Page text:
“We’re calling it a tap takeover,” Bruning said, describing six Great River beers that will be on tap at the Library for the party. “This is going to be a good opportunity for us to show all the people who have been here in the past what we’ve done with the place, so they can see it for themselves and tell us what they think,” Bruning said, specifically highlighting a tent party that will bring the drinkers and a breakfast menu that is sure to fuel athletes and their fans over the weekend.

The tent party is running from Wednesday, April 25 (for a Relays Warm Up Party with music and beer specials beginning at 5 p.m.), throughout the weekend with live music from Brother Trucker, DJ Decepticon, Limbs and Guilty Pleasures and culminates to a “Relays Recovery” breakfast on both Saturday and Sunday mornings, Bruning said.

“The weather looks like it’s going to be pretty good, which makes everything even better,” Bruning said. “Everyone is used to the rain on the Relays, but when it’s nice it’s going to get real busy.”

Whether the business is a new fixture to Dogtown, like Francy Pants, an old haunt that’s been revamped, like the Library, or a neighborhood staple like Woody’s Smoke Shack, the numbers speak for themselves proving the Drake Relays is a milestone for area merchants year after year.

A tourism tradition

Although the Drake Relays has a history a century long of drawing tourism to Dogtown, the event and its people hasn’t always been what it is today, according to Kostek. It has grown from its inception in 1910 from a regional track event to a nationally prominent competition during the late 1950s and ’60s to the international celebration of athletics (what the rest of the world calls track and field) that it is today, he said.

Compared to other track and field events, the Drake Relays is unique because of its history and because of its annual reoccurrence drawing thousands of athletes to Des Moines, he said.

“We have been very fortunate to have such a wonderful run of national championships in Des Moines every year, because most of them (such as the NCAA Track and Field Championships and the USA Track and Field Championships, both of which respectively generate about $4.5 million in revenue for Des Moines annually) are competitive bids. They are not guaranteed to return to Des Moines from one year to the next,” Kostek said. “We’re fortunate to have the support of the community and a great partnership with Drake University, which has been critical to the success of hosting national events here.”

But the Drake Relays is a guarantee, and it’s a near certainty that the city will gain about $5 million from hosting it every year, in addition to the other national and international sporting events it gains through the bidding processes.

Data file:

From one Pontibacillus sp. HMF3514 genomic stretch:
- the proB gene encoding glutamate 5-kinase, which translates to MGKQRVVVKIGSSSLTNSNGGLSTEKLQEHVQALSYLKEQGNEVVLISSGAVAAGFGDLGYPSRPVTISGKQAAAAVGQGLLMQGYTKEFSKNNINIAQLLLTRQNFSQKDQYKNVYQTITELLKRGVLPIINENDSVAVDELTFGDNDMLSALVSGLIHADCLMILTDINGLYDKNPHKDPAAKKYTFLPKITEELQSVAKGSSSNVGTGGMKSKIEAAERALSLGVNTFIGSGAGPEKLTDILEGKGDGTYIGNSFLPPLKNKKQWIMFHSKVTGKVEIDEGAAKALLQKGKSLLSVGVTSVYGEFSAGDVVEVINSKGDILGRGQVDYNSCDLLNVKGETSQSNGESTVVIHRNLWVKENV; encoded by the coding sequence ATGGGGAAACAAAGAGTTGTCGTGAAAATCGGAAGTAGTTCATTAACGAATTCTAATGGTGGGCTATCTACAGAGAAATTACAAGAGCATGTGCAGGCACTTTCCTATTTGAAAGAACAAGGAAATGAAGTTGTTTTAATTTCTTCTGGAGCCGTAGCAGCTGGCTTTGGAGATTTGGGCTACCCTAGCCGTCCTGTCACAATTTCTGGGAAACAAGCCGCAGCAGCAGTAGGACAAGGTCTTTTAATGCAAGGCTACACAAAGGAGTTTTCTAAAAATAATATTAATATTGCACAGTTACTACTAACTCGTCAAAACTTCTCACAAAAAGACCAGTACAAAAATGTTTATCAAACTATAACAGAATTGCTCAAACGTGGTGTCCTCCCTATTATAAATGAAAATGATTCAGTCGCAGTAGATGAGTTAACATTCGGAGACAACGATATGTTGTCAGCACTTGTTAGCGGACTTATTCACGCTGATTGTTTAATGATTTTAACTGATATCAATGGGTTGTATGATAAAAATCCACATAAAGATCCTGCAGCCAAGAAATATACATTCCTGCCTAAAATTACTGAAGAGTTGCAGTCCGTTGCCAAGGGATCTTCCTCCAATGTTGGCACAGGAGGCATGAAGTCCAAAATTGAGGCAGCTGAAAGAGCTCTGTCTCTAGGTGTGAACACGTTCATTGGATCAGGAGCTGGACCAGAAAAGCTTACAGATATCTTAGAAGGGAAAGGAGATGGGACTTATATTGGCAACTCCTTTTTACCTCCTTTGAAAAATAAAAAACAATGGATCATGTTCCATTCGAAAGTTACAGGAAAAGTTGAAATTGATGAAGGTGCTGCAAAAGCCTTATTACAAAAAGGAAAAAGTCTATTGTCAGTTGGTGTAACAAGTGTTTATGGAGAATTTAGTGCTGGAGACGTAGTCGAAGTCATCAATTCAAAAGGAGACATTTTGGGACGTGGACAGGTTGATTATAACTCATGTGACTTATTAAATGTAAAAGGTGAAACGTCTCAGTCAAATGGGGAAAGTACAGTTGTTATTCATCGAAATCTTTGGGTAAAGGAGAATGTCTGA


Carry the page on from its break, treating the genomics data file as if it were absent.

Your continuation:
In 2002, the Relays added the Thursday distance carnival. Then, with the renovation and the addition of lights, the Friday “under the lights” session was added.

“Now, with the Tuesday Grand Blue Mile and the Wednesday Mall Vault, the impact continues to grow,” Kostek said, drawing spectators and competitors from more than 40 states and 70 countries.

“The Drake Relays have a long history of sellout crowds for the Saturday session. This year, I believe, will be its 48th consecutive year if achieved,” Kostek said. “The number of competitors has increased over the past decade as the schedule expanded. The Drake Relays is a great event that serves Greater Des Moines in many ways; economic impact and community pride are just a couple that are very prominent.”

As a former director of the Drake Relays, Kostek says the event has a special place in his heart, despite the special place the event also has in the budgets of local merchants.

“The Relays are a unique event. Nationally, we are compared with other track and field festivals and rank very high. In the state of Iowa it would be hard to rank, but I would be comfortable in saying the Drake Relays are certainly in the top 25 annual events in our state,” Kostek said. “In my opinion, the Relays are great for the Des Moines metro, the Drake neighborhood and for Drake University. Besides the economic impact, the Relays provides a sense of pride in the greater Des Moines community and is shared with the nation and the world. It is a great event that has been celebrated for 103 years.” CV